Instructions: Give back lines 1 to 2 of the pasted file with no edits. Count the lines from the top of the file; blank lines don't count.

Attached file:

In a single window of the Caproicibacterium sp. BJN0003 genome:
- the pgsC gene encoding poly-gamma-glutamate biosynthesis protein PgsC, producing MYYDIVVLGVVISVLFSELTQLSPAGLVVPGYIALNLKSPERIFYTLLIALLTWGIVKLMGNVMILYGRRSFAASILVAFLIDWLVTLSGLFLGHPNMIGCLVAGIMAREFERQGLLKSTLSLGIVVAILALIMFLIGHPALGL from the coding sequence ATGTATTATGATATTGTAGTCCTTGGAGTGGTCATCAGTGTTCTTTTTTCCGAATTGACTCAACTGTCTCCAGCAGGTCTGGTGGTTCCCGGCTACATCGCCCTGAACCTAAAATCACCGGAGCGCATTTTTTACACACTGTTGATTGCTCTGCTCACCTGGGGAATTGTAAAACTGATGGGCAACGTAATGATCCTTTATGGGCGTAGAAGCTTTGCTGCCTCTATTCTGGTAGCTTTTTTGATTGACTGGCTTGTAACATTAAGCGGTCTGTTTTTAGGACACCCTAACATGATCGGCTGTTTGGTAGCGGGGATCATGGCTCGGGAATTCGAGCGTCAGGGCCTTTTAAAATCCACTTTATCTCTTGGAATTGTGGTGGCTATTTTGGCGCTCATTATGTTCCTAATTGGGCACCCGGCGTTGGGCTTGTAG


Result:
In a single window of the Caproicibacterium sp. BJN0003 genome:
- the pgsC gene encoding poly-gamma-glutamate biosynthesis protein PgsC, producing MYYDIVVLGVVISVLFSELTQLSPAGLVVPGYIALNLKSPERIFYTLLIALLTWGIVKLMGNVMILYGRRSFAASILVAFLIDWLVTLSGLFLGHPNMIGCLVAGIMAREFERQGLLKSTLSLGIVVAILALIMFLIGHPALGL from the coding sequence ATGTATTATGATATTGTAGTCCTTGGAGTGGTCATCAGTGTTCTTTTTTCCGAATTGACTCAACTGTCTCCAGCAGGTCTGGTGGTTCCCGGCTACATCGCCCTGAACCTAAAATCACCGGAGCGCATTTTTTACACACTGTTGATTGCTCTGCTCACCTGGGGAATTGTAAAACTGATGGGCAACGTAATGATCCTTTATGGGCGTAGAAGCTTTGCTGCCTCTATTCTGGTAGCTTTTTTGATTGACTGGCTTGTAACATTAAGCGGTCTGTTTTTAGGACACCCTAACATGATCGGCTGTTTGGTAGCGGGGATCATGGCTCGGGAATTCGAGCGTCAGGGCCTTTTAAAATCCACTTTATCTCTTGGAATTGTGGTGGCTATTTTGGCGCTCATTATGTTCCTAATTGGGCACCCGGCGTTGGGCTTGTAG